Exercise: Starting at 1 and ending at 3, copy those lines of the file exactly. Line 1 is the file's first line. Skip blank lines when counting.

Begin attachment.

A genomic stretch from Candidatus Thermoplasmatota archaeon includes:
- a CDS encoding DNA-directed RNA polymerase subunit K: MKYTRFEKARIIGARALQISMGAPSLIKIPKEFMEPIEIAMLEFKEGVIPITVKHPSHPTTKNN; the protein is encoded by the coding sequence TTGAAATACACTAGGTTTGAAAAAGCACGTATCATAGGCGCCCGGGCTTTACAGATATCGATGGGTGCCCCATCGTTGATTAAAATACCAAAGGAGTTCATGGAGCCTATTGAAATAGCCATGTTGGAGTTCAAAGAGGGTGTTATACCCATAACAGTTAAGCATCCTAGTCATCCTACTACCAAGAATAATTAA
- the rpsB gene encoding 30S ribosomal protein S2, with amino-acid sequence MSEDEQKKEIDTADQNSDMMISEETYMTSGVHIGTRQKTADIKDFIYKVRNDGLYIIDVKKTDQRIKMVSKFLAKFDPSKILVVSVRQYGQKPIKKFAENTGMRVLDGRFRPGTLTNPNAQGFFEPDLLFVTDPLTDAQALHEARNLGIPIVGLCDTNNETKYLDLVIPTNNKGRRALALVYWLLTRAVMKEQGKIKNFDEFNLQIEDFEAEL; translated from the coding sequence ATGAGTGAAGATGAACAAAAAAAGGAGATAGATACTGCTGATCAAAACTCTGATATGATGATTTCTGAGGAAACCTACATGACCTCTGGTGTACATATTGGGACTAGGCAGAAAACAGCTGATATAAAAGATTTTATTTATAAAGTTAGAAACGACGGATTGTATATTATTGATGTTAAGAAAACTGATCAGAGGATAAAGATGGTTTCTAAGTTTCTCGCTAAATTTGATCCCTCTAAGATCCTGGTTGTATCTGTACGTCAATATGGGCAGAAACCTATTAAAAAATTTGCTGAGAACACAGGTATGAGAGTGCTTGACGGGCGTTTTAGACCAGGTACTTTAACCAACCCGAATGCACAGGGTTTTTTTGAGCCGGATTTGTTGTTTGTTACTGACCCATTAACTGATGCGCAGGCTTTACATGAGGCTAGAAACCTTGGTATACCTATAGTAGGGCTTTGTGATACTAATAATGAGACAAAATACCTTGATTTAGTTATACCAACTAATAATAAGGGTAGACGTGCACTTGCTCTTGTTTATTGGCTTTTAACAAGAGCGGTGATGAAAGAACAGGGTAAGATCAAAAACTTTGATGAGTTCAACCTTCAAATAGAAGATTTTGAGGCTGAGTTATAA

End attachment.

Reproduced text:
A genomic stretch from Candidatus Thermoplasmatota archaeon includes:
- a CDS encoding DNA-directed RNA polymerase subunit K: MKYTRFEKARIIGARALQISMGAPSLIKIPKEFMEPIEIAMLEFKEGVIPITVKHPSHPTTKNN; the protein is encoded by the coding sequence TTGAAATACACTAGGTTTGAAAAAGCACGTATCATAGGCGCCCGGGCTTTACAGATATCGATGGGTGCCCCATCGTTGATTAAAATACCAAAGGAGTTCATGGAGCCTATTGAAATAGCCATGTTGGAGTTCAAAGAGGGTGTTATACCCATAACAGTTAAGCATCCTAGTCATCCTACTACCAAGAATAATTAA
- the rpsB gene encoding 30S ribosomal protein S2, with amino-acid sequence MSEDEQKKEIDTADQNSDMMISEETYMTSGVHIGTRQKTADIKDFIYKVRNDGLYIIDVKKTDQRIKMVSKFLAKFDPSKILVVSVRQYGQKPIKKFAENTGMRVLDGRFRPGTLTNPNAQGFFEPDLLFVTDPLTDAQALHEARNLGIPIVGLCDTNNETKYLDLVIPTNNKGRRALALVYWLLTRAVMKEQGKIKNFDEFNLQIEDFEAEL; translated from the coding sequence ATGAGTGAAGATGAACAAAAAAAGGAGATAGATACTGCTGATCAAAACTCTGATATGATGATTTCTGAGGAAACCTACATGACCTCTGGTGTACATATTGGGACTAGGCAGAAAACAGCTGATATAAAAGATTTTATTTATAAAGTTAGAAACGACGGATTGTATATTATTGATGTTAAGAAAACTGATCAGAGGATAAAGATGGTTTCTAAGTTTCTCGCTAAATTTGATCCCTCTAAGATCCTGGTTGTATCTGTACGTCAATATGGGCAGAAACCTATTAAAAAATTTGCTGAGAACACAGGTATGAGAGTGCTTGACGGGCGTTTTAGACCAGGTACTTTAACCAACCCGAATGCACAGGGTTTTTTTGAGCCGGATTTGTTGTTTGTTACTGACCCATTAACTGATGCGCAGGCTTTACATGAGGCTAGAAACCTTGGTATACCTATAGTAGGGCTTTGTGATACTAATAATGAGACAAAATACCTTGATTTAGTTATACCAACTAATAATAAGGGTAGACGTGCACTTGCTCTTGTTTATTGGCTTTTAACAAGAGCGGTGATGAAAGAACAGGGTAAGATCAAAAACTTTGATGAGTTCAACCTTCAAATAGAAGATTTTGAGGCTGAGTTATAA